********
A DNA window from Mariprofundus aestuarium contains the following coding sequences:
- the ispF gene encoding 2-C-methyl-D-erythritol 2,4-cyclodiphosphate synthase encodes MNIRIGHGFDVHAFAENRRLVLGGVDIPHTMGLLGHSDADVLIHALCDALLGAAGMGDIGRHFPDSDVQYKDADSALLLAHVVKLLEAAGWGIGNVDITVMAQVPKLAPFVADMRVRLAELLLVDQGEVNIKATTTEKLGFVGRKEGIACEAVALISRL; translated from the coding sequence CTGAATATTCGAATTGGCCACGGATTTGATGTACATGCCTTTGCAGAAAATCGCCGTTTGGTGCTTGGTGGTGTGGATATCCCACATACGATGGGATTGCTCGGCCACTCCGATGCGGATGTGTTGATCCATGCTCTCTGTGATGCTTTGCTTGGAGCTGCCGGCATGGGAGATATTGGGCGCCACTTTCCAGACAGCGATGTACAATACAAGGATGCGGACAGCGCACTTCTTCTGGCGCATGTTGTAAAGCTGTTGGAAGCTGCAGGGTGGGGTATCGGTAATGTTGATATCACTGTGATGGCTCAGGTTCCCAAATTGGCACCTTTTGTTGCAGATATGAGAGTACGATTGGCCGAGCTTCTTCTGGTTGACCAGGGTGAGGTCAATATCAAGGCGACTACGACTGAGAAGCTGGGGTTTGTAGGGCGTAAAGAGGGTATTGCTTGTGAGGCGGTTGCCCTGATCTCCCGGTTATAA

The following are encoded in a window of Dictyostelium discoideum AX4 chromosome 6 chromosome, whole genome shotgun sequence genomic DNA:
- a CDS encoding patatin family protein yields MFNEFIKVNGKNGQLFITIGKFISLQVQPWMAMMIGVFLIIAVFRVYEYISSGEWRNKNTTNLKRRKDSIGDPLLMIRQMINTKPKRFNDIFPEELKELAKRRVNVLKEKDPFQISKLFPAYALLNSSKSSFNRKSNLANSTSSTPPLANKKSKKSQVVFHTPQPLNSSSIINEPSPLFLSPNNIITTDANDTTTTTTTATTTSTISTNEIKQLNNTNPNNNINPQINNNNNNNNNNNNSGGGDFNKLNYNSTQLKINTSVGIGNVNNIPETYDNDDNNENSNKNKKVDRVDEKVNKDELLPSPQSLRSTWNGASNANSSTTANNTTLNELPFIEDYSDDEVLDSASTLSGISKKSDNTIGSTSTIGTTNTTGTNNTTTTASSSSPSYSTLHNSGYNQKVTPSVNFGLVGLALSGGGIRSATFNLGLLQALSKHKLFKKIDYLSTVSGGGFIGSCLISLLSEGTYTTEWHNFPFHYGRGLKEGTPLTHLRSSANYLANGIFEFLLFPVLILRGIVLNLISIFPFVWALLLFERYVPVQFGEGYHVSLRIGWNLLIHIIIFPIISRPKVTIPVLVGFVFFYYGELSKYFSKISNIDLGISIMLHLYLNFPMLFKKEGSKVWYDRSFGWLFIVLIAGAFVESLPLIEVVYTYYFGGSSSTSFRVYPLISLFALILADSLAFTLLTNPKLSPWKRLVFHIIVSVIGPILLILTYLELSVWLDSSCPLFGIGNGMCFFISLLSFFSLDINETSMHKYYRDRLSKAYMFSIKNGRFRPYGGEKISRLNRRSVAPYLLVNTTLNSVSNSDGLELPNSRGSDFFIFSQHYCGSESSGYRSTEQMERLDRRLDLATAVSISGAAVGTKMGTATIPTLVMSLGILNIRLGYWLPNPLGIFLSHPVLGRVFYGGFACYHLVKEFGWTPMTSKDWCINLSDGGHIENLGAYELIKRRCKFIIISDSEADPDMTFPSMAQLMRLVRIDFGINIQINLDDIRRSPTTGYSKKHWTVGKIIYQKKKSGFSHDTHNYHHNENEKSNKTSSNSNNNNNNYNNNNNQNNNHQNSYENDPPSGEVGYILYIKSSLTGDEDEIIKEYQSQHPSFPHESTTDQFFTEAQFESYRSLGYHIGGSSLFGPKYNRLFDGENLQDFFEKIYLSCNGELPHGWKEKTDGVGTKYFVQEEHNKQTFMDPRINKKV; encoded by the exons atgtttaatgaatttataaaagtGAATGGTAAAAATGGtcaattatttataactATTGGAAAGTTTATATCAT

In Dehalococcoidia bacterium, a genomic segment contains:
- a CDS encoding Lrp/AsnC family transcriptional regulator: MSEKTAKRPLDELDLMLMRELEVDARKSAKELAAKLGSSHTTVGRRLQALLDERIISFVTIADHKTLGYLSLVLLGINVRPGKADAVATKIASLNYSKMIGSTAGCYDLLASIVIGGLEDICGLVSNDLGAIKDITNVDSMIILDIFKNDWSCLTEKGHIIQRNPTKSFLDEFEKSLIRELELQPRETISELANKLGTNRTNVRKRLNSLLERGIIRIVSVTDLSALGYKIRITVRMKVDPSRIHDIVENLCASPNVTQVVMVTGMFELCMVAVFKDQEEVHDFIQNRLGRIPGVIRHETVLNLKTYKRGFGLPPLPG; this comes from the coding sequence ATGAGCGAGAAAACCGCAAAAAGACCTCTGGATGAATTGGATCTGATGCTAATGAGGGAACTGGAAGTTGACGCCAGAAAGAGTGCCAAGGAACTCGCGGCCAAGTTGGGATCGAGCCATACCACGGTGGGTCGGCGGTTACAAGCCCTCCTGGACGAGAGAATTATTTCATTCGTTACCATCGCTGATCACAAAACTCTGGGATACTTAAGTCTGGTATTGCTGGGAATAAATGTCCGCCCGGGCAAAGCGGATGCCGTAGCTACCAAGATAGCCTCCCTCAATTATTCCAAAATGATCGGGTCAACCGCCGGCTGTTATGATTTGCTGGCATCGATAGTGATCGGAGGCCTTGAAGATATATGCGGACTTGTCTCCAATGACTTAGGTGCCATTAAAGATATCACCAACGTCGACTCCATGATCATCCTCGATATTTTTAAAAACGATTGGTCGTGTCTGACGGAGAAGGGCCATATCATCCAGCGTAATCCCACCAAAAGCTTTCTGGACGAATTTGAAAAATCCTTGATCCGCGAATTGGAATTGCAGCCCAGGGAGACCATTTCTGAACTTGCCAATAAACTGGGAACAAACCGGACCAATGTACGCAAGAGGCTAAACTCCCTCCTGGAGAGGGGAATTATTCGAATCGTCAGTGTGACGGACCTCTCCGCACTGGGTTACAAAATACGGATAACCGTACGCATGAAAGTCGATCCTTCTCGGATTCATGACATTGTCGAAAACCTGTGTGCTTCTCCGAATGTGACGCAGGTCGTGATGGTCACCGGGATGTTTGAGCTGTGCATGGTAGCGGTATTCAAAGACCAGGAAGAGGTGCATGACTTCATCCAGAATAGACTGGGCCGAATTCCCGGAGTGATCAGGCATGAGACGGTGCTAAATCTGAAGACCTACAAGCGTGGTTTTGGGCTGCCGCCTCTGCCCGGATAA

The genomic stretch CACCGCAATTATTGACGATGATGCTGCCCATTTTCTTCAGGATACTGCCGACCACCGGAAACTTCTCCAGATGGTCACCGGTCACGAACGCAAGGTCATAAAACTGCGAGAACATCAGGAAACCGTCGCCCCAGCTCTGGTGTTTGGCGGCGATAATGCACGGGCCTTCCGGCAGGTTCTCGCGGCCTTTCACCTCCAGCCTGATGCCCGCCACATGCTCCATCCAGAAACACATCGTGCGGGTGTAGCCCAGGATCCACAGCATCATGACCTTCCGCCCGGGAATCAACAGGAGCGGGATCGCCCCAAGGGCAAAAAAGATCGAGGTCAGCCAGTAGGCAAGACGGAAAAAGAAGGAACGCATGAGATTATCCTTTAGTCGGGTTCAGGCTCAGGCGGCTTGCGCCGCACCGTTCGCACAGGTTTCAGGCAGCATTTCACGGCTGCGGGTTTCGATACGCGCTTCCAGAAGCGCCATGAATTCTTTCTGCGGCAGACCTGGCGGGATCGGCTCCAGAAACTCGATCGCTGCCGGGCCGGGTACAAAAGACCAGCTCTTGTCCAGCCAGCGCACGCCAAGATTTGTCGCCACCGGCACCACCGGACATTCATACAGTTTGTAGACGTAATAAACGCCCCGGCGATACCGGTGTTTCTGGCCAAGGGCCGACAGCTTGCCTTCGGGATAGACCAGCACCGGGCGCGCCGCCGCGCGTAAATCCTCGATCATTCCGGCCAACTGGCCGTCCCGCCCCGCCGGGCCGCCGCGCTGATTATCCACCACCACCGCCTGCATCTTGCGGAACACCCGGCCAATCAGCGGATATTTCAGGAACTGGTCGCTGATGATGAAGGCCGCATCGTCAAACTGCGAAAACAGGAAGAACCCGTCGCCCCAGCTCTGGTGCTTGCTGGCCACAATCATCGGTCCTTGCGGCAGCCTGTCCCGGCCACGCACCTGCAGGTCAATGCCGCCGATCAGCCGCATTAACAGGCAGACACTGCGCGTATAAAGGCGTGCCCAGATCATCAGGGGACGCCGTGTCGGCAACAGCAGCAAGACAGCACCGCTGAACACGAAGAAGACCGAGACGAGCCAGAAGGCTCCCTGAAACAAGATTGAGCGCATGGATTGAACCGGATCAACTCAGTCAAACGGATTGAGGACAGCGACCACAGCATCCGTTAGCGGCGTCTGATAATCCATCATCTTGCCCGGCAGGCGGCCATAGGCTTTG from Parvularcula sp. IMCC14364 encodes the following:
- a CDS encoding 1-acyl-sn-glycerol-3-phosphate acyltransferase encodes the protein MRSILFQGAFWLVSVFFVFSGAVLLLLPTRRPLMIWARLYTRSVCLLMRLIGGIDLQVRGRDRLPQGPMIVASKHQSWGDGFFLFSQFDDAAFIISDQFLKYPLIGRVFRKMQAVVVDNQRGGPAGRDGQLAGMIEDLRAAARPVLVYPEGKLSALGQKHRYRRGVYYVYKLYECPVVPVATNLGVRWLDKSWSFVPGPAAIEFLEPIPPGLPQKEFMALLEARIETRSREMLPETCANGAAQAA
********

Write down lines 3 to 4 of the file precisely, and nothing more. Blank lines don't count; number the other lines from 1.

The following are encoded in a window of Dictyostelium discoideum AX4 chromosome 6 chromosome, whole genome shotgun sequence genomic DNA:
- a CDS encoding patatin family protein yields MFNEFIKVNGKNGQLFITIGKFISLQVQPWMAMMIGVFLIIAVFRVYEYISSGEWRNKNTTNLKRRKDSIGDPLLMIRQMINTKPKRFNDIFPEELKELAKRRVNVLKEKDPFQISKLFPAYALLNSSKSSFNRKSNLANSTSSTPPLANKKSKKSQVVFHTPQPLNSSSIINEPSPLFLSPNNIITTDANDTTTTTTTATTTSTISTNEIKQLNNTNPNNNINPQINNNNNNNNNNNNSGGGDFNKLNYNSTQLKINTSVGIGNVNNIPETYDNDDNNENSNKNKKVDRVDEKVNKDELLPSPQSLRSTWNGASNANSSTTANNTTLNELPFIEDYSDDEVLDSASTLSGISKKSDNTIGSTSTIGTTNTTGTNNTTTTASSSSPSYSTLHNSGYNQKVTPSVNFGLVGLALSGGGIRSATFNLGLLQALSKHKLFKKIDYLSTVSGGGFIGSCLISLLSEGTYTTEWHNFPFHYGRGLKEGTPLTHLRSSANYLANGIFEFLLFPVLILRGIVLNLISIFPFVWALLLFERYVPVQFGEGYHVSLRIGWNLLIHIIIFPIISRPKVTIPVLVGFVFFYYGELSKYFSKISNIDLGISIMLHLYLNFPMLFKKEGSKVWYDRSFGWLFIVLIAGAFVESLPLIEVVYTYYFGGSSSTSFRVYPLISLFALILADSLAFTLLTNPKLSPWKRLVFHIIVSVIGPILLILTYLELSVWLDSSCPLFGIGNGMCFFISLLSFFSLDINETSMHKYYRDRLSKAYMFSIKNGRFRPYGGEKISRLNRRSVAPYLLVNTTLNSVSNSDGLELPNSRGSDFFIFSQHYCGSESSGYRSTEQMERLDRRLDLATAVSISGAAVGTKMGTATIPTLVMSLGILNIRLGYWLPNPLGIFLSHPVLGRVFYGGFACYHLVKEFGWTPMTSKDWCINLSDGGHIENLGAYELIKRRCKFIIISDSEADPDMTFPSMAQLMRLVRIDFGINIQINLDDIRRSPTTGYSKKHWTVGKIIYQKKKSGFSHDTHNYHHNENEKSNKTSSNSNNNNNNYNNNNNQNNNHQNSYENDPPSGEVGYILYIKSSLTGDEDEIIKEYQSQHPSFPHESTTDQFFTEAQFESYRSLGYHIGGSSLFGPKYNRLFDGENLQDFFEKIYLSCNGELPHGWKEKTDGVGTKYFVQEEHNKQTFMDPRINKKV; encoded by the exons atgtttaatgaatttataaaagtGAATGGTAAAAATGGtcaattatttataactATTGGAAAGTTTATATCAT